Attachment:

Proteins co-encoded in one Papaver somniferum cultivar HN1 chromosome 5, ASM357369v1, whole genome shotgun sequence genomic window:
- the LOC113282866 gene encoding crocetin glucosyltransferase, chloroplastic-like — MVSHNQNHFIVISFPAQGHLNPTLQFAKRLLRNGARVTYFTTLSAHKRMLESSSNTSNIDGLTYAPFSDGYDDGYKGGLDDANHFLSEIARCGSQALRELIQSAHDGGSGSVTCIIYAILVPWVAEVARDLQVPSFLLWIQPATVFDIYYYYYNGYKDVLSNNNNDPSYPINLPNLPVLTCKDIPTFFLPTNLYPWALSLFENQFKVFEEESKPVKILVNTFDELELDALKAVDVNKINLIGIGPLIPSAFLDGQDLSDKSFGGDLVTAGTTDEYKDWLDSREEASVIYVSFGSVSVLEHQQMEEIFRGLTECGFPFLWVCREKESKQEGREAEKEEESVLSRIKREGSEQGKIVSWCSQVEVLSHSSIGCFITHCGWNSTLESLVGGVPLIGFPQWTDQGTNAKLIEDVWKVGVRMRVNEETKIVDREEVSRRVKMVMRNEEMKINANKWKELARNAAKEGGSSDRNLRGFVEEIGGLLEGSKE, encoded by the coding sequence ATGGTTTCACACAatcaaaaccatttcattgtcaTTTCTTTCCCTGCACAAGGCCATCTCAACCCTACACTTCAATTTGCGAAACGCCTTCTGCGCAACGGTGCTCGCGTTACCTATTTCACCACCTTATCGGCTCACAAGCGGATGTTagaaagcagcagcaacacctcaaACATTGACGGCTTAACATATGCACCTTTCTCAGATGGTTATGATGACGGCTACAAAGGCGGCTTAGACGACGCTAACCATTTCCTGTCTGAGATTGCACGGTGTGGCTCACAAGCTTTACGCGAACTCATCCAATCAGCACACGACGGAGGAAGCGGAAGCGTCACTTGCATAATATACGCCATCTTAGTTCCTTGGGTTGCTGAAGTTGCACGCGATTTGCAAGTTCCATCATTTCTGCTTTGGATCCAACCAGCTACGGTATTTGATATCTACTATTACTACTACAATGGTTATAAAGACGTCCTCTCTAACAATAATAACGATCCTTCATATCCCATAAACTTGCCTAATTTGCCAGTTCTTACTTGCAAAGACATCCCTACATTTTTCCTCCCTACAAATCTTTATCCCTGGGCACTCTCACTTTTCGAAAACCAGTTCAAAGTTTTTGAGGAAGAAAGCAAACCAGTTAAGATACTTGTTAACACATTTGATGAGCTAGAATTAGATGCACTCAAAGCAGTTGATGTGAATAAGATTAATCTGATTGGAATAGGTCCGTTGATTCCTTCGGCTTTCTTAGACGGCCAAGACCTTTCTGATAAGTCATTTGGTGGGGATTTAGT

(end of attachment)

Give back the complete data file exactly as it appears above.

Proteins co-encoded in one Papaver somniferum cultivar HN1 chromosome 5, ASM357369v1, whole genome shotgun sequence genomic window:
- the LOC113282866 gene encoding crocetin glucosyltransferase, chloroplastic-like — MVSHNQNHFIVISFPAQGHLNPTLQFAKRLLRNGARVTYFTTLSAHKRMLESSSNTSNIDGLTYAPFSDGYDDGYKGGLDDANHFLSEIARCGSQALRELIQSAHDGGSGSVTCIIYAILVPWVAEVARDLQVPSFLLWIQPATVFDIYYYYYNGYKDVLSNNNNDPSYPINLPNLPVLTCKDIPTFFLPTNLYPWALSLFENQFKVFEEESKPVKILVNTFDELELDALKAVDVNKINLIGIGPLIPSAFLDGQDLSDKSFGGDLVTAGTTDEYKDWLDSREEASVIYVSFGSVSVLEHQQMEEIFRGLTECGFPFLWVCREKESKQEGREAEKEEESVLSRIKREGSEQGKIVSWCSQVEVLSHSSIGCFITHCGWNSTLESLVGGVPLIGFPQWTDQGTNAKLIEDVWKVGVRMRVNEETKIVDREEVSRRVKMVMRNEEMKINANKWKELARNAAKEGGSSDRNLRGFVEEIGGLLEGSKE, encoded by the coding sequence ATGGTTTCACACAatcaaaaccatttcattgtcaTTTCTTTCCCTGCACAAGGCCATCTCAACCCTACACTTCAATTTGCGAAACGCCTTCTGCGCAACGGTGCTCGCGTTACCTATTTCACCACCTTATCGGCTCACAAGCGGATGTTagaaagcagcagcaacacctcaaACATTGACGGCTTAACATATGCACCTTTCTCAGATGGTTATGATGACGGCTACAAAGGCGGCTTAGACGACGCTAACCATTTCCTGTCTGAGATTGCACGGTGTGGCTCACAAGCTTTACGCGAACTCATCCAATCAGCACACGACGGAGGAAGCGGAAGCGTCACTTGCATAATATACGCCATCTTAGTTCCTTGGGTTGCTGAAGTTGCACGCGATTTGCAAGTTCCATCATTTCTGCTTTGGATCCAACCAGCTACGGTATTTGATATCTACTATTACTACTACAATGGTTATAAAGACGTCCTCTCTAACAATAATAACGATCCTTCATATCCCATAAACTTGCCTAATTTGCCAGTTCTTACTTGCAAAGACATCCCTACATTTTTCCTCCCTACAAATCTTTATCCCTGGGCACTCTCACTTTTCGAAAACCAGTTCAAAGTTTTTGAGGAAGAAAGCAAACCAGTTAAGATACTTGTTAACACATTTGATGAGCTAGAATTAGATGCACTCAAAGCAGTTGATGTGAATAAGATTAATCTGATTGGAATAGGTCCGTTGATTCCTTCGGCTTTCTTAGACGGCCAAGACCTTTCTGATAAGTCATTTGGTGGGGATTTAGT